This week, the average U.S. fixed rate for a 30-year mortgage rose to 3.69%. That’s 9 basis points below last week’s 3.78% and still more than a percentage point below the 4.94% of the year-earlier week, according to the Freddie Mac Primary Mortgage Market Survey.

“After a year-long slide, mortgage rates hit a cycle low in September 2019 and have risen in six out of the last nine weeks due to modestly better economic data and trade related optimism,” said Sam Khater, Freddie Mac’s chief economist. “The improvement in sentiment has been one of the main drivers behind the surge in equity prices and will provide a halo effect to consumer spending heading into the important holiday shopping season.”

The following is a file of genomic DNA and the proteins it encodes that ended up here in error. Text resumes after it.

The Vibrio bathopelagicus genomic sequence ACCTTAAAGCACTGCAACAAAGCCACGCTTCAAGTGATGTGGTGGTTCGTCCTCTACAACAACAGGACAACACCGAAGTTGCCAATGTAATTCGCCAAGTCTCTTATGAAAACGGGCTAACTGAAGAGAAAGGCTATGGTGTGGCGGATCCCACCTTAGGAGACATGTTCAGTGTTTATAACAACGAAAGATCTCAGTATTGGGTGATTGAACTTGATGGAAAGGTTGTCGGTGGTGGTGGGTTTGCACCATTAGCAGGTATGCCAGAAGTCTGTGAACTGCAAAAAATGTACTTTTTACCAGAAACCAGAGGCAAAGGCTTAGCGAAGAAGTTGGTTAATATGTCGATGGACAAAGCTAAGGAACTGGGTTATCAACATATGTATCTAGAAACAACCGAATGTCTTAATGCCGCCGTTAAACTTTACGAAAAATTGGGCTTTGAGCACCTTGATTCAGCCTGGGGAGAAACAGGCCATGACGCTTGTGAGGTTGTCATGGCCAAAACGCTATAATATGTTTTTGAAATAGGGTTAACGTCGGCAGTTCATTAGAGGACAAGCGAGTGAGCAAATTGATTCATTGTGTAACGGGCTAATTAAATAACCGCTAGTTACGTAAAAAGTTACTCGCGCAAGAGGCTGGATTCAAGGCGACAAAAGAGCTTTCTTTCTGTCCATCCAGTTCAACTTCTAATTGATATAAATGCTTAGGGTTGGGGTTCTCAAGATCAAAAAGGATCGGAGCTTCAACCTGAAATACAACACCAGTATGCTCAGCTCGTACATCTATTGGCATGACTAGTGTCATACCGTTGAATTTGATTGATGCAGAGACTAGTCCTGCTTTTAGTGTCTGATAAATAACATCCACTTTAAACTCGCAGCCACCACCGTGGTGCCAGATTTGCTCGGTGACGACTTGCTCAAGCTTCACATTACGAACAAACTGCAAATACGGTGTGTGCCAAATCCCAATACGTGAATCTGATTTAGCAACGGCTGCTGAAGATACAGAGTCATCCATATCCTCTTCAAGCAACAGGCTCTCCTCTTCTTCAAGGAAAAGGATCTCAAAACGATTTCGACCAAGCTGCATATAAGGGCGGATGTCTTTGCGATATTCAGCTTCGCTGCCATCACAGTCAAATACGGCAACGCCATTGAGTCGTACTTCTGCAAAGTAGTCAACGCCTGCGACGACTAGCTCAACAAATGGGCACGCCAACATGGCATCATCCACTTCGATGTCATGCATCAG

The 15-year FRM averaged 3.13% this week, sliding from last week’s 3.19%. This time last year, the 15-year FRM came in at 4.33%.

The five-year Treasury-indexed hybrid adjustable-rate mortgage averaged 3.39%, retreating from last week’s rate of 3.44%. The percentage remains significantly lower than its 2018 rate of 4.14%.

The image below highlights this week’s changes:

The post Freddie Mac: Mortgage rates fall after three consecutive weeks of climbing appeared first on HousingWire.

Read more: https://www.housingwire.com/articles/freddie-mac-mortgage-rates-fall-after-three-consecutive-weeks-of-climbing/


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